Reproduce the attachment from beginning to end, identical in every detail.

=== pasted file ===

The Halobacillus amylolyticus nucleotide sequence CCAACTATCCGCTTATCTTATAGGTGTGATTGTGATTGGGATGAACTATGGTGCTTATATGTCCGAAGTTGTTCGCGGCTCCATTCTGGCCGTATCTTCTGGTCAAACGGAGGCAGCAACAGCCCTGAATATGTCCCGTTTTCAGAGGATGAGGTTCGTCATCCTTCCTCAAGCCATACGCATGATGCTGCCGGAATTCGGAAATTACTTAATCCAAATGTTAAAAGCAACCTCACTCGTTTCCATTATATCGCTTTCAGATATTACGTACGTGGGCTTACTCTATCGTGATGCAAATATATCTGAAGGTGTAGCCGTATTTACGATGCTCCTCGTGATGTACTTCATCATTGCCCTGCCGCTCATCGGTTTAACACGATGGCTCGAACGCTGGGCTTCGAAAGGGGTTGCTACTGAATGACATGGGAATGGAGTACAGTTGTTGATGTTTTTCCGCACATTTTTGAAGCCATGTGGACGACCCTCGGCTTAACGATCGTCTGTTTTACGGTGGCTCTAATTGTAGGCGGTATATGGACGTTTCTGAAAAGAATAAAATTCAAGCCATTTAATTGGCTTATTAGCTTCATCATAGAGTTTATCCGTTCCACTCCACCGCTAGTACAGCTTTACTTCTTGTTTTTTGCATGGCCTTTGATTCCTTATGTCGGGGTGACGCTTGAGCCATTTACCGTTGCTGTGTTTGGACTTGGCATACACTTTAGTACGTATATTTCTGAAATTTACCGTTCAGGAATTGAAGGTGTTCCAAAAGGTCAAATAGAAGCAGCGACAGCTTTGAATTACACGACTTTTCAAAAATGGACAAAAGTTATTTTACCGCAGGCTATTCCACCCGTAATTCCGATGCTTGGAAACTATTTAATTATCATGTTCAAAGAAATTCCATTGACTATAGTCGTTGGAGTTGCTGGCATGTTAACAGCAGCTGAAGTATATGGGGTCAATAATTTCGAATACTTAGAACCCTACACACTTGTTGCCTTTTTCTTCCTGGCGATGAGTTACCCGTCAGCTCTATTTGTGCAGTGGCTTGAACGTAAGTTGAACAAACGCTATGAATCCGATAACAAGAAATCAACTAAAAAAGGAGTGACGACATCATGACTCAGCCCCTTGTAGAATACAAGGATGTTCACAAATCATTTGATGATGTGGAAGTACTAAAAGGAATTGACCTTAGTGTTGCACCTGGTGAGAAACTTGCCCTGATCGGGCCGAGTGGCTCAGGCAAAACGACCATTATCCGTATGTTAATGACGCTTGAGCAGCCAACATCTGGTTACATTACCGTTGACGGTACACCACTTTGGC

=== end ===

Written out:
The Halobacillus amylolyticus nucleotide sequence CCAACTATCCGCTTATCTTATAGGTGTGATTGTGATTGGGATGAACTATGGTGCTTATATGTCCGAAGTTGTTCGCGGCTCCATTCTGGCCGTATCTTCTGGTCAAACGGAGGCAGCAACAGCCCTGAATATGTCCCGTTTTCAGAGGATGAGGTTCGTCATCCTTCCTCAAGCCATACGCATGATGCTGCCGGAATTCGGAAATTACTTAATCCAAATGTTAAAAGCAACCTCACTCGTTTCCATTATATCGCTTTCAGATATTACGTACGTGGGCTTACTCTATCGTGATGCAAATATATCTGAAGGTGTAGCCGTATTTACGATGCTCCTCGTGATGTACTTCATCATTGCCCTGCCGCTCATCGGTTTAACACGATGGCTCGAACGCTGGGCTTCGAAAGGGGTTGCTACTGAATGACATGGGAATGGAGTACAGTTGTTGATGTTTTTCCGCACATTTTTGAAGCCATGTGGACGACCCTCGGCTTAACGATCGTCTGTTTTACGGTGGCTCTAATTGTAGGCGGTATATGGACGTTTCTGAAAAGAATAAAATTCAAGCCATTTAATTGGCTTATTAGCTTCATCATAGAGTTTATCCGTTCCACTCCACCGCTAGTACAGCTTTACTTCTTGTTTTTTGCATGGCCTTTGATTCCTTATGTCGGGGTGACGCTTGAGCCATTTACCGTTGCTGTGTTTGGACTTGGCATACACTTTAGTACGTATATTTCTGAAATTTACCGTTCAGGAATTGAAGGTGTTCCAAAAGGTCAAATAGAAGCAGCGACAGCTTTGAATTACACGACTTTTCAAAAATGGACAAAAGTTATTTTACCGCAGGCTATTCCACCCGTAATTCCGATGCTTGGAAACTATTTAATTATCATGTTCAAAGAAATTCCATTGACTATAGTCGTTGGAGTTGCTGGCATGTTAACAGCAGCTGAAGTATATGGGGTCAATAATTTCGAATACTTAGAACCCTACACACTTGTTGCCTTTTTCTTCCTGGCGATGAGTTACCCGTCAGCTCTATTTGTGCAGTGGCTTGAACGTAAGTTGAACAAACGCTATGAATCCGATAACAAGAAATCAACTAAAAAAGGAGTGACGACATCATGACTCAGCCCCTTGTAGAATACAAGGATGTTCACAAATCATTTGATGATGTGGAAGTACTAAAAGGAATTGACCTTAGTGTTGCACCTGGTGAGAAACTTGCCCTGATCGGGCCGAGTGGCTCAGGCAAAACGACCATTATCCGTATGTTAATGACGCTTGAGCAGCCAACATCTGGTTACATTACCGTTGACGGTACACCACTTTGGC